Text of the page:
If you think people know your business exists, they don’t.

If you think a few weeks of marketing is going to have people banging your business door down, unfortunately it won’t.

If you think just by showing up once or twice, you can draw the crowd, I’m here to tell you it just doesn’t work that way.

Your business is a needle in a haystack. You need to market your business as if it’s a needle in a haystack and be persistent, consistent and relentless. You have to hussle. You have to go to your customers; they will NOT come to you.

Only the most determined will survive!

The meaning of business

Today’s post is for all the small business owners and aspiring entrepreneurs….

So you run a small business. What exactly does being in business mean? What is it that you do? Here is one definition: being in business is the act of trading goods or services with customers, for money

Here is my definition – business is an exchange of value.

Now the whole money thing is interesting. Are your thoughts around being in business anchored in the ideal of money? Are you constantly in fear of not enough money coming in or too much money going out? I know I have been. It’s only natural. Most likely you are in business to make a living. I think it’s probably safe to say most people in business are pretty focused on money. Would it be safe to say then that most people in business would add money somewhere into the definition of business?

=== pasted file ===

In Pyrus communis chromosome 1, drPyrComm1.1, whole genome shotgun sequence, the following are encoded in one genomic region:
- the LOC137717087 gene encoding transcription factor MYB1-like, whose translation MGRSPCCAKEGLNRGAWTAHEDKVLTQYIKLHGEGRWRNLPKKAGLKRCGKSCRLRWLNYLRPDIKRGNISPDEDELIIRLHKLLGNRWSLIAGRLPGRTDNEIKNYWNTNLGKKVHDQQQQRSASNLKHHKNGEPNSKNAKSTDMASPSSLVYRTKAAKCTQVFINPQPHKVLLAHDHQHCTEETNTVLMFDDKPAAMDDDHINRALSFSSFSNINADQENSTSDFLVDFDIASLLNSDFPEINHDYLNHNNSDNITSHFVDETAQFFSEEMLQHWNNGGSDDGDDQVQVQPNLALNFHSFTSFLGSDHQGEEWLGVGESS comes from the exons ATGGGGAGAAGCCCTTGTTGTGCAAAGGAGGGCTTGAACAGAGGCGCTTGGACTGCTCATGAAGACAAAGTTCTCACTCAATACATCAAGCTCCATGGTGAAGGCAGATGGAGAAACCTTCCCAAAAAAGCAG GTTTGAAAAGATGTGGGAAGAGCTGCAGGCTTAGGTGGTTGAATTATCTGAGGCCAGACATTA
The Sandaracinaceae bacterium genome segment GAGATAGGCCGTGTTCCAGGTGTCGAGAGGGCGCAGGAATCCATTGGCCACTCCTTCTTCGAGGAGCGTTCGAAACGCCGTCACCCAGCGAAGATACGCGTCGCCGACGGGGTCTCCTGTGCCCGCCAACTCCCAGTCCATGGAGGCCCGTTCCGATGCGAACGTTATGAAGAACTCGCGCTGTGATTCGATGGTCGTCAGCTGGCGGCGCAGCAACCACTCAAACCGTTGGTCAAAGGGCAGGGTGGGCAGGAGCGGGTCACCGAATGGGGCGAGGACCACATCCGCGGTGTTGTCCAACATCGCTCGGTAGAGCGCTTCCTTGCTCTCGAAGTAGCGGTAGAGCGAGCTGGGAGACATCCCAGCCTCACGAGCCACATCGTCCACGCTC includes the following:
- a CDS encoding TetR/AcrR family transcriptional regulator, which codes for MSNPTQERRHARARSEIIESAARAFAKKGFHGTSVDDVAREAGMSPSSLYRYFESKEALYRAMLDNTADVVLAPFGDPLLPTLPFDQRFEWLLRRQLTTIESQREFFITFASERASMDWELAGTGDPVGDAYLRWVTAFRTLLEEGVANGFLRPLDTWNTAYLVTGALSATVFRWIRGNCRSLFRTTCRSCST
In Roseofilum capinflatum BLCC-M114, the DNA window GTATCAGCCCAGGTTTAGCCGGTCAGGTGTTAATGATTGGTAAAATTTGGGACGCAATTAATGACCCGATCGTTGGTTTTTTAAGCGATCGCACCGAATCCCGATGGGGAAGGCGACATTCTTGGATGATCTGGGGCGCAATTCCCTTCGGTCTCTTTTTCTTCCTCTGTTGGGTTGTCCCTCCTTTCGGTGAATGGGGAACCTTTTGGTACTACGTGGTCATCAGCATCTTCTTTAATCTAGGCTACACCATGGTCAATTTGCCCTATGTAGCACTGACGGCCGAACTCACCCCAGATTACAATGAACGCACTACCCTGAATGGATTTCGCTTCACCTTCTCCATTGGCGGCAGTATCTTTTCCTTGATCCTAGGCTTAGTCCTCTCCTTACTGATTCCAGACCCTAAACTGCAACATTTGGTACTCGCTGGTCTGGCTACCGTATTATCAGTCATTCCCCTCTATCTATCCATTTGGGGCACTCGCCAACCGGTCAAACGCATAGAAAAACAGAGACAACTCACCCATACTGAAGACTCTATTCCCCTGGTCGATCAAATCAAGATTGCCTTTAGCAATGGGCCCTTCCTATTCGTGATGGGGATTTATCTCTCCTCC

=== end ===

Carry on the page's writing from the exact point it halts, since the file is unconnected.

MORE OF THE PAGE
Let me ask you this question – if business is all about money, how was business conducted before money was invented? Hmmmmm………

Through history, the art of business was about trade, not money. Once upon a time, there was no such thing as money. People traded goods, food, livestock, grain, fur, cowry shells, beads, weapons, even other people in the act of doing business with another person. The act of business was about trading goods or services of equal value.

Business was about value, not money.

Then along came precious metals such as gold and silver which were highly sought after and became valuable commodities for trade. Coins began being produced and used for trade before paper money, plastic money and now in the 21st century, virtual money in the cloud.

So is business really about money or is it about value? What do you think?